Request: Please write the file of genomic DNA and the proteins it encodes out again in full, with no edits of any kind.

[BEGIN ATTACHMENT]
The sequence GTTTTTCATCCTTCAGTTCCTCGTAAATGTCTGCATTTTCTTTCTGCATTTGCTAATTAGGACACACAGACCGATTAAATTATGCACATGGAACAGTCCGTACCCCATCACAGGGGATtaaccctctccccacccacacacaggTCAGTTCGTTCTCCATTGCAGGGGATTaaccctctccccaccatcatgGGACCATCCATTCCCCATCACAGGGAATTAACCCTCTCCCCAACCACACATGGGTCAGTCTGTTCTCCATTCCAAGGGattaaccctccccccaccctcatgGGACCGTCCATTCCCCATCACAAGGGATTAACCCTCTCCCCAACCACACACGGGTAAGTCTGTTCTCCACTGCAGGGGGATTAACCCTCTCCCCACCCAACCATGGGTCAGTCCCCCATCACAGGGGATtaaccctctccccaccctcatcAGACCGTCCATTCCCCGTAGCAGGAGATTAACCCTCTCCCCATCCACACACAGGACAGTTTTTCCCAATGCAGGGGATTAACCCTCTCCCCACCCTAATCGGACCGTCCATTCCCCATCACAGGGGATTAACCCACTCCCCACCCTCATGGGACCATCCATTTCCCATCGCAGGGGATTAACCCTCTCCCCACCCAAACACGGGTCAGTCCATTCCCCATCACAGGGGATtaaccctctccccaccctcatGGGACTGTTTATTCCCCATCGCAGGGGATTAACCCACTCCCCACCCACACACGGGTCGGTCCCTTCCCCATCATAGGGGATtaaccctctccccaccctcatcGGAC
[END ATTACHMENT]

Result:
The sequence GTTTTTCATCCTTCAGTTCCTCGTAAATGTCTGCATTTTCTTTCTGCATTTGCTAATTAGGACACACAGACCGATTAAATTATGCACATGGAACAGTCCGTACCCCATCACAGGGGATtaaccctctccccacccacacacaggTCAGTTCGTTCTCCATTGCAGGGGATTaaccctctccccaccatcatgGGACCATCCATTCCCCATCACAGGGAATTAACCCTCTCCCCAACCACACATGGGTCAGTCTGTTCTCCATTCCAAGGGattaaccctccccccaccctcatgGGACCGTCCATTCCCCATCACAAGGGATTAACCCTCTCCCCAACCACACACGGGTAAGTCTGTTCTCCACTGCAGGGGGATTAACCCTCTCCCCACCCAACCATGGGTCAGTCCCCCATCACAGGGGATtaaccctctccccaccctcatcAGACCGTCCATTCCCCGTAGCAGGAGATTAACCCTCTCCCCATCCACACACAGGACAGTTTTTCCCAATGCAGGGGATTAACCCTCTCCCCACCCTAATCGGACCGTCCATTCCCCATCACAGGGGATTAACCCACTCCCCACCCTCATGGGACCATCCATTTCCCATCGCAGGGGATTAACCCTCTCCCCACCCAAACACGGGTCAGTCCATTCCCCATCACAGGGGATtaaccctctccccaccctcatGGGACTGTTTATTCCCCATCGCAGGGGATTAACCCACTCCCCACCCACACACGGGTCGGTCCCTTCCCCATCATAGGGGATtaaccctctccccaccctcatcGGAC